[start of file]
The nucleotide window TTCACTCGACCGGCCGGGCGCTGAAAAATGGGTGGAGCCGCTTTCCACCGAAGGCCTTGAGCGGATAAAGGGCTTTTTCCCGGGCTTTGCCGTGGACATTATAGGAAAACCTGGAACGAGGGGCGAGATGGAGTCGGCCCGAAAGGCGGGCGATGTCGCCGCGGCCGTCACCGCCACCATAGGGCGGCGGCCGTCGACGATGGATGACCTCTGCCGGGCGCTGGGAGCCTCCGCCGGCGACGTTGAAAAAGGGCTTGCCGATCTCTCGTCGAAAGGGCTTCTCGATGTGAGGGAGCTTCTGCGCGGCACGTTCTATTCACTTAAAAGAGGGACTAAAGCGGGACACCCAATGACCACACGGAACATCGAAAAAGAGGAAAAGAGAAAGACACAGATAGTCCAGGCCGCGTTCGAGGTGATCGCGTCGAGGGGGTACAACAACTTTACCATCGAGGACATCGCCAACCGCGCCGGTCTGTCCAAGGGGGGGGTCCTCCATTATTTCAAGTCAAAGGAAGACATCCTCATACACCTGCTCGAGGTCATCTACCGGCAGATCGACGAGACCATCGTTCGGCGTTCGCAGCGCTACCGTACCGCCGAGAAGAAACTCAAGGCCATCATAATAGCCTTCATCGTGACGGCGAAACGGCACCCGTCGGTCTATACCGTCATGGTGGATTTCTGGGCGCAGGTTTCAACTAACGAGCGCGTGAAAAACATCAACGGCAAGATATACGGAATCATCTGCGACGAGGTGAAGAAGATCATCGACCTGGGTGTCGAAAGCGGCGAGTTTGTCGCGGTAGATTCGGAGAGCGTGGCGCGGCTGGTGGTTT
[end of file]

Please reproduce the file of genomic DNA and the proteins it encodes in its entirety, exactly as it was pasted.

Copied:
The nucleotide window TTCACTCGACCGGCCGGGCGCTGAAAAATGGGTGGAGCCGCTTTCCACCGAAGGCCTTGAGCGGATAAAGGGCTTTTTCCCGGGCTTTGCCGTGGACATTATAGGAAAACCTGGAACGAGGGGCGAGATGGAGTCGGCCCGAAAGGCGGGCGATGTCGCCGCGGCCGTCACCGCCACCATAGGGCGGCGGCCGTCGACGATGGATGACCTCTGCCGGGCGCTGGGAGCCTCCGCCGGCGACGTTGAAAAAGGGCTTGCCGATCTCTCGTCGAAAGGGCTTCTCGATGTGAGGGAGCTTCTGCGCGGCACGTTCTATTCACTTAAAAGAGGGACTAAAGCGGGACACCCAATGACCACACGGAACATCGAAAAAGAGGAAAAGAGAAAGACACAGATAGTCCAGGCCGCGTTCGAGGTGATCGCGTCGAGGGGGTACAACAACTTTACCATCGAGGACATCGCCAACCGCGCCGGTCTGTCCAAGGGGGGGGTCCTCCATTATTTCAAGTCAAAGGAAGACATCCTCATACACCTGCTCGAGGTCATCTACCGGCAGATCGACGAGACCATCGTTCGGCGTTCGCAGCGCTACCGTACCGCCGAGAAGAAACTCAAGGCCATCATAATAGCCTTCATCGTGACGGCGAAACGGCACCCGTCGGTCTATACCGTCATGGTGGATTTCTGGGCGCAGGTTTCAACTAACGAGCGCGTGAAAAACATCAACGGCAAGATATACGGAATCATCTGCGACGAGGTGAAGAAGATCATCGACCTGGGTGTCGAAAGCGGCGAGTTTGTCGCGGTAGATTCGGAGAGCGTGGCGCGGCTGGTGGTTT